Bacteriology of sickle-cell leg ulcers in the equatorial forest belt of South-Western Nigeria

M. O. Adedeji, C. I. Emokpare

Research output: Contribution to journalArticle

3 Citations (Scopus)

Abstract

Forty-one sickle-cell leg ulcer patients attending the haematology out-patient clinic of the University of Benin Teaching Hospital, Benin City, Nigeria were included in this study and had swabs taken for bacterial studies. Single bacterial isolates were more frequent (68%) than mixed isolates (22%). No growth was obtained in 10% of patients. The relative frequency of Staphylococcus aureus was 57%; and the next most frequent organism was Escherichia coli (17%). Coliforms were relatively less frequent. Salmonella species and anaerobes were not isolated. The high incidence of skin pathogens (90%) raises the possibility of a bacterial role in the prevention of healing of these ulcers. A case is made for the use of appropriate antibiotics in promoting early healing.

Original languageEnglish (US)
Pages (from-to)297-300
Number of pages4
JournalJournal of Tropical Medicine and Hygiene
Volume90
Issue number6
StatePublished - 1987

Fingerprint

Bacteriology
bacteriology
Benin
hematology
Leg Ulcer
Salmonella
Pathogens
Antibiotics
Nigeria
antibiotics
Escherichia coli
teaching
skin
Skin
Teaching
pathogen
Hematology
Teaching Hospitals
Ulcer
Staphylococcus aureus

ASJC Scopus subject areas

  • Parasitology
  • Infectious Diseases

Cite this

Bacteriology of sickle-cell leg ulcers in the equatorial forest belt of South-Western Nigeria. / Adedeji, M. O.; Emokpare, C. I.

In: Journal of Tropical Medicine and Hygiene, Vol. 90, No. 6, 1987, p. 297-300.

Research output: Contribution to journalArticle

@article{84a27d77725e404a966c7b9a2ef009a5,
title = "Bacteriology of sickle-cell leg ulcers in the equatorial forest belt of South-Western Nigeria",
abstract = "Forty-one sickle-cell leg ulcer patients attending the haematology out-patient clinic of the University of Benin Teaching Hospital, Benin City, Nigeria were included in this study and had swabs taken for bacterial studies. Single bacterial isolates were more frequent (68{\%}) than mixed isolates (22{\%}). No growth was obtained in 10{\%} of patients. The relative frequency of Staphylococcus aureus was 57{\%}; and the next most frequent organism was Escherichia coli (17{\%}). Coliforms were relatively less frequent. Salmonella species and anaerobes were not isolated. The high incidence of skin pathogens (90{\%}) raises the possibility of a bacterial role in the prevention of healing of these ulcers. A case is made for the use of appropriate antibiotics in promoting early healing.",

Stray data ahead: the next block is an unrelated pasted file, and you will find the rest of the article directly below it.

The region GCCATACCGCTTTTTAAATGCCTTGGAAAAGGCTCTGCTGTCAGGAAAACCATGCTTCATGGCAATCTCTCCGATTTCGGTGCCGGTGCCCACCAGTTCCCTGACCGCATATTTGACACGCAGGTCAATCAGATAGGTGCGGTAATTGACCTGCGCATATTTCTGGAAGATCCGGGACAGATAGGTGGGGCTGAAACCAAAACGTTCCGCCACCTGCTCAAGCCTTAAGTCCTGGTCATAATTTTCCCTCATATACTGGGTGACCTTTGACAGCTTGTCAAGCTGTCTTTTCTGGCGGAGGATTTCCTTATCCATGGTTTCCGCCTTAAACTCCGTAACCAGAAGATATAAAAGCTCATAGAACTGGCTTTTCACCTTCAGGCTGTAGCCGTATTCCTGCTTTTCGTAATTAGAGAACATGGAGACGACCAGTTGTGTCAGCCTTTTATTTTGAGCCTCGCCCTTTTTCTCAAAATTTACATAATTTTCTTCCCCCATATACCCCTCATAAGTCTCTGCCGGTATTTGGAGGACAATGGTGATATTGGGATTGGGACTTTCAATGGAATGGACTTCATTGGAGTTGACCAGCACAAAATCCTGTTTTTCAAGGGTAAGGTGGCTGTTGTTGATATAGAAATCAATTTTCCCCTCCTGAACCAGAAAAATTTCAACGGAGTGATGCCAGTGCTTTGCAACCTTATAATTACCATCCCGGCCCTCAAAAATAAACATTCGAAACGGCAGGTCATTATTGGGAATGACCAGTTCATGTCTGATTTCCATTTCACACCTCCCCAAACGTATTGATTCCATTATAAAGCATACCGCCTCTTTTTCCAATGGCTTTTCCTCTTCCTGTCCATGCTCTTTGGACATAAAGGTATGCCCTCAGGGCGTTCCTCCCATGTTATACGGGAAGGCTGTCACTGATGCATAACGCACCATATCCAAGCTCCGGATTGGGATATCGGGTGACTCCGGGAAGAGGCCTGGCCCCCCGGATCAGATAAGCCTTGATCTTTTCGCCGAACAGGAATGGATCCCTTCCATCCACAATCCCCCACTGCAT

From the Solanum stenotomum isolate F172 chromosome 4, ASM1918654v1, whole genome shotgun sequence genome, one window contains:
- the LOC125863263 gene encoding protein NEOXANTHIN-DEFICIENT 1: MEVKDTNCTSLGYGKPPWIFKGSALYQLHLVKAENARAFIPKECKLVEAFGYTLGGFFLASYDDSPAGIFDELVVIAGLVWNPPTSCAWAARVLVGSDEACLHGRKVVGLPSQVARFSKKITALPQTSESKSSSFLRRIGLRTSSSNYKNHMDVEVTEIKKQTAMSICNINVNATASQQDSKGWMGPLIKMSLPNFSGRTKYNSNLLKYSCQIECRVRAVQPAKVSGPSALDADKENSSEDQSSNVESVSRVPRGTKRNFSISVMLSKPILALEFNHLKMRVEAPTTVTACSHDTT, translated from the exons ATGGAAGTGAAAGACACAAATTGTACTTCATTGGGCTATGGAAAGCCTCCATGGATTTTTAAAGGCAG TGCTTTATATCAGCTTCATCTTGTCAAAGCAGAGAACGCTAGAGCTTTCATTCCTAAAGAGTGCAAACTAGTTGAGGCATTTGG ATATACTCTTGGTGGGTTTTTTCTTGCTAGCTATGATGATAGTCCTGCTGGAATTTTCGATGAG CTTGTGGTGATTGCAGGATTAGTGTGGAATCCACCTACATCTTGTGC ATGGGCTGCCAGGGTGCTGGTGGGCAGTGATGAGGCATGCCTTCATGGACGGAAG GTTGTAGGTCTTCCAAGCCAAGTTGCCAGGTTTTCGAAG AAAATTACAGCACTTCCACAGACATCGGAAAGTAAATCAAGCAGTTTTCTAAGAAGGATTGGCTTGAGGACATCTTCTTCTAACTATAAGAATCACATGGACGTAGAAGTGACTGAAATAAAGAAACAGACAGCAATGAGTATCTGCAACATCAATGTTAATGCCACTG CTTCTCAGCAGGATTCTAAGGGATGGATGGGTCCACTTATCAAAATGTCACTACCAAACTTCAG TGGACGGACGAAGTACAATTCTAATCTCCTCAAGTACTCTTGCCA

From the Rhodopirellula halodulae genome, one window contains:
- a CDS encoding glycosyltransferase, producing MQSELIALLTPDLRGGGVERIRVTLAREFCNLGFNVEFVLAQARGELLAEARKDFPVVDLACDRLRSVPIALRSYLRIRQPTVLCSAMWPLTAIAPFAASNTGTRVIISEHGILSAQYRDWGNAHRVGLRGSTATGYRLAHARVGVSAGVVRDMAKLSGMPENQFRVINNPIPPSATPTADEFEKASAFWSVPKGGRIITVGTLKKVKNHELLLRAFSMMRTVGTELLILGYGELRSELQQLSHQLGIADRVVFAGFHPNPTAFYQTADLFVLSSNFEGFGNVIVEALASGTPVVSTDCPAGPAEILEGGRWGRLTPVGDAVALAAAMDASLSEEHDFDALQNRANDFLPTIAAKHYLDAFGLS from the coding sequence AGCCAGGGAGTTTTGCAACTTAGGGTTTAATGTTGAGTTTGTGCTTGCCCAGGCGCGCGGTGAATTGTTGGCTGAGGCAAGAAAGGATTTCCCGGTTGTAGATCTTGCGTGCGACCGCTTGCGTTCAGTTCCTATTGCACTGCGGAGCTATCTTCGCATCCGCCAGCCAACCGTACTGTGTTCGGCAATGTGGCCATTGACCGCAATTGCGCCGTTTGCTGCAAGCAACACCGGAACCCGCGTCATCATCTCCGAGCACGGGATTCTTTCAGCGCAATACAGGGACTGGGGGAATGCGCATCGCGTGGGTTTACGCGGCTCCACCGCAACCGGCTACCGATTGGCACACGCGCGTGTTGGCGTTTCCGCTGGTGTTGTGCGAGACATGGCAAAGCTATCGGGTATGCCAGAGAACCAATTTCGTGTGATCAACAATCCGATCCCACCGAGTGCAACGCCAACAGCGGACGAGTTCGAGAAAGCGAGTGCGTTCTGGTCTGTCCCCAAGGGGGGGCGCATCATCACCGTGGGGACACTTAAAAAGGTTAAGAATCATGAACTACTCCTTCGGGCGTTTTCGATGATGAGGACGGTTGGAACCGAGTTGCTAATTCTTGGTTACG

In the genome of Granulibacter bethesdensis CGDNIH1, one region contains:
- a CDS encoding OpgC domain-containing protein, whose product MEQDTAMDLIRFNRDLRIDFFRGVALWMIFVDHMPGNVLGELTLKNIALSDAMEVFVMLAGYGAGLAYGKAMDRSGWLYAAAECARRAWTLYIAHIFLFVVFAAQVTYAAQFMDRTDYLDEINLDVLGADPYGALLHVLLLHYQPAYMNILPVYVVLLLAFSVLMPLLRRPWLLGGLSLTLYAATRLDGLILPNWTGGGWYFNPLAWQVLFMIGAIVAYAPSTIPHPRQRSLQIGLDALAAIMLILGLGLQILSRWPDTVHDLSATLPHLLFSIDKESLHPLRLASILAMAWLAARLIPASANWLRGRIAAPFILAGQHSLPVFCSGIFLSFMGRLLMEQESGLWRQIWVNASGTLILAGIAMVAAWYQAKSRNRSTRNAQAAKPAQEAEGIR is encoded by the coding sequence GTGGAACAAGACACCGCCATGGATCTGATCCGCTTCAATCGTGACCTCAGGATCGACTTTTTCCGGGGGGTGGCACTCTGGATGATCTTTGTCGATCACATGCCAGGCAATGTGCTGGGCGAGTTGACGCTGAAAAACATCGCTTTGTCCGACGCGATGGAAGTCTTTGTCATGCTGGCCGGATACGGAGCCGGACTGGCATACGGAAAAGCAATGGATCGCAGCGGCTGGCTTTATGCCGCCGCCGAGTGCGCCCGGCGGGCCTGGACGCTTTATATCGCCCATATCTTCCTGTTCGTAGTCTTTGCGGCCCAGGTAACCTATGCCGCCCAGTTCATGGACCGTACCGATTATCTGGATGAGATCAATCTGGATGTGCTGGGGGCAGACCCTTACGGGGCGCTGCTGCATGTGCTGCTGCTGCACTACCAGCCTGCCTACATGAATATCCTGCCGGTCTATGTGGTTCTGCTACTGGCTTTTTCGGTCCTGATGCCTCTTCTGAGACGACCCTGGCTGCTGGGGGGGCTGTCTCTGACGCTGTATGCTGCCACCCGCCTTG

author = "Adedeji, {M. O.} and Emokpare, {C. I.}",
year = "1987",
language = "English (US)",
volume = "90",
pages = "297--300",
journal = "Journal of Tropical Medicine and Hygiene",
issn = "0022-5304",
publisher = "Wiley-Blackwell",
number = "6",

}

TY - JOUR

T1 - Bacteriology of sickle-cell leg ulcers in the equatorial forest belt of South-Western Nigeria

AU - Adedeji, M. O.

AU - Emokpare, C. I.

PY - 1987

Y1 - 1987

N2 - Forty-one sickle-cell leg ulcer patients attending the haematology out-patient clinic of the University of Benin Teaching Hospital, Benin City, Nigeria were included in this study and had swabs taken for bacterial studies. Single bacterial isolates were more frequent (68%) than mixed isolates (22%). No growth was obtained in 10% of patients. The relative frequency of Staphylococcus aureus was 57%; and the next most frequent organism was Escherichia coli (17%). Coliforms were relatively less frequent. Salmonella species and anaerobes were not isolated. The high incidence of skin pathogens (90%) raises the possibility of a bacterial role in the prevention of healing of these ulcers. A case is made for the use of appropriate antibiotics in promoting early healing.

AB - Forty-one sickle-cell leg ulcer patients attending the haematology out-patient clinic of the University of Benin Teaching Hospital, Benin City, Nigeria were included in this study and had swabs taken for bacterial studies. Single bacterial isolates were more frequent (68%) than mixed isolates (22%). No growth was obtained in 10% of patients. The relative frequency of Staphylococcus aureus was 57%; and the next most frequent organism was Escherichia coli (17%). Coliforms were relatively less frequent. Salmonella species and anaerobes were not isolated. The high incidence of skin pathogens (90%) raises the possibility of a bacterial role in the prevention of healing of these ulcers. A case is made for the use of appropriate antibiotics in promoting early healing.

UR - http://www.scopus.com/inward/record.url?scp=0023591724&partnerID=8YFLogxK

UR - http://www.scopus.com/inward/citedby.url?scp=0023591724&partnerID=8YFLogxK

M3 - Article

VL - 90

SP - 297

EP - 300

JO - Journal of Tropical Medicine and Hygiene

JF - Journal of Tropical Medicine and Hygiene

SN - 0022-5304

IS - 6

ER -